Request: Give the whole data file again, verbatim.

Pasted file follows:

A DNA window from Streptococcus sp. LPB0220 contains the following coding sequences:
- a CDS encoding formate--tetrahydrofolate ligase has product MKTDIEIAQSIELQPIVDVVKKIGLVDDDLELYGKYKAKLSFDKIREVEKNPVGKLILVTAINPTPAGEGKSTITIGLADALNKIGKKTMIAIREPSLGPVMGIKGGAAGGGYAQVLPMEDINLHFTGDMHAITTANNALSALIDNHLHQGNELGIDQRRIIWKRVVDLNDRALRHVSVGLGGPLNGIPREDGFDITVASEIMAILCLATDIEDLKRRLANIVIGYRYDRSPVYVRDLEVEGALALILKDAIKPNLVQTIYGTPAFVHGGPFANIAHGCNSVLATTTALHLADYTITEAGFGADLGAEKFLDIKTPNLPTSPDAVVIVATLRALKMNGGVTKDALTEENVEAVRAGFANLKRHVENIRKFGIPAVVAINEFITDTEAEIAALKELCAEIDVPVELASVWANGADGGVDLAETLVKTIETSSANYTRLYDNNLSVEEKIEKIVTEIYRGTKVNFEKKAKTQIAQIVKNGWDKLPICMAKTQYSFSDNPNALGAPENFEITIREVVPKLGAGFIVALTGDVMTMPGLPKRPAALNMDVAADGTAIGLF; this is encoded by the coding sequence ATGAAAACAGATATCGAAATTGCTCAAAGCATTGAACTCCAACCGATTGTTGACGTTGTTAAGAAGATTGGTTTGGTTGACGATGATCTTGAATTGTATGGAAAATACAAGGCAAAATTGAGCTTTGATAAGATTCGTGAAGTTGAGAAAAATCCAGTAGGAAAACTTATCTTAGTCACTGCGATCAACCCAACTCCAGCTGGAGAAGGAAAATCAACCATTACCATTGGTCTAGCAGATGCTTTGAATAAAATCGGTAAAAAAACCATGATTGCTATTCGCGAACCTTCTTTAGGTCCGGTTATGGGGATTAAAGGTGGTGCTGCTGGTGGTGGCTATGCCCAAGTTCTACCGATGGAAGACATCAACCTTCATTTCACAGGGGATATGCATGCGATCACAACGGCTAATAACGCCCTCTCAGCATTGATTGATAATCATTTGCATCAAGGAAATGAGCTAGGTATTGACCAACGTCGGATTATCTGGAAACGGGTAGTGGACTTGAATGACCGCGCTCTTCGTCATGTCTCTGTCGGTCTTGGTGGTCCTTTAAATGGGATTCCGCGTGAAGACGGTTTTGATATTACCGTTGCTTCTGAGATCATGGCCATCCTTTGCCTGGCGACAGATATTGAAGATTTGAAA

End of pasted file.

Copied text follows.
A DNA window from Streptococcus sp. LPB0220 contains the following coding sequences:
- a CDS encoding formate--tetrahydrofolate ligase has product MKTDIEIAQSIELQPIVDVVKKIGLVDDDLELYGKYKAKLSFDKIREVEKNPVGKLILVTAINPTPAGEGKSTITIGLADALNKIGKKTMIAIREPSLGPVMGIKGGAAGGGYAQVLPMEDINLHFTGDMHAITTANNALSALIDNHLHQGNELGIDQRRIIWKRVVDLNDRALRHVSVGLGGPLNGIPREDGFDITVASEIMAILCLATDIEDLKRRLANIVIGYRYDRSPVYVRDLEVEGALALILKDAIKPNLVQTIYGTPAFVHGGPFANIAHGCNSVLATTTALHLADYTITEAGFGADLGAEKFLDIKTPNLPTSPDAVVIVATLRALKMNGGVTKDALTEENVEAVRAGFANLKRHVENIRKFGIPAVVAINEFITDTEAEIAALKELCAEIDVPVELASVWANGADGGVDLAETLVKTIETSSANYTRLYDNNLSVEEKIEKIVTEIYRGTKVNFEKKAKTQIAQIVKNGWDKLPICMAKTQYSFSDNPNALGAPENFEITIREVVPKLGAGFIVALTGDVMTMPGLPKRPAALNMDVAADGTAIGLF; this is encoded by the coding sequence ATGAAAACAGATATCGAAATTGCTCAAAGCATTGAACTCCAACCGATTGTTGACGTTGTTAAGAAGATTGGTTTGGTTGACGATGATCTTGAATTGTATGGAAAATACAAGGCAAAATTGAGCTTTGATAAGATTCGTGAAGTTGAGAAAAATCCAGTAGGAAAACTTATCTTAGTCACTGCGATCAACCCAACTCCAGCTGGAGAAGGAAAATCAACCATTACCATTGGTCTAGCAGATGCTTTGAATAAAATCGGTAAAAAAACCATGATTGCTATTCGCGAACCTTCTTTAGGTCCGGTTATGGGGATTAAAGGTGGTGCTGCTGGTGGTGGCTATGCCCAAGTTCTACCGATGGAAGACATCAACCTTCATTTCACAGGGGATATGCATGCGATCACAACGGCTAATAACGCCCTCTCAGCATTGATTGATAATCATTTGCATCAAGGAAATGAGCTAGGTATTGACCAACGTCGGATTATCTGGAAACGGGTAGTGGACTTGAATGACCGCGCTCTTCGTCATGTCTCTGTCGGTCTTGGTGGTCCTTTAAATGGGATTCCGCGTGAAGACGGTTTTGATATTACCGTTGCTTCTGAGATCATGGCCATCCTTTGCCTGGCGACAGATATTGAAGATTTGAAA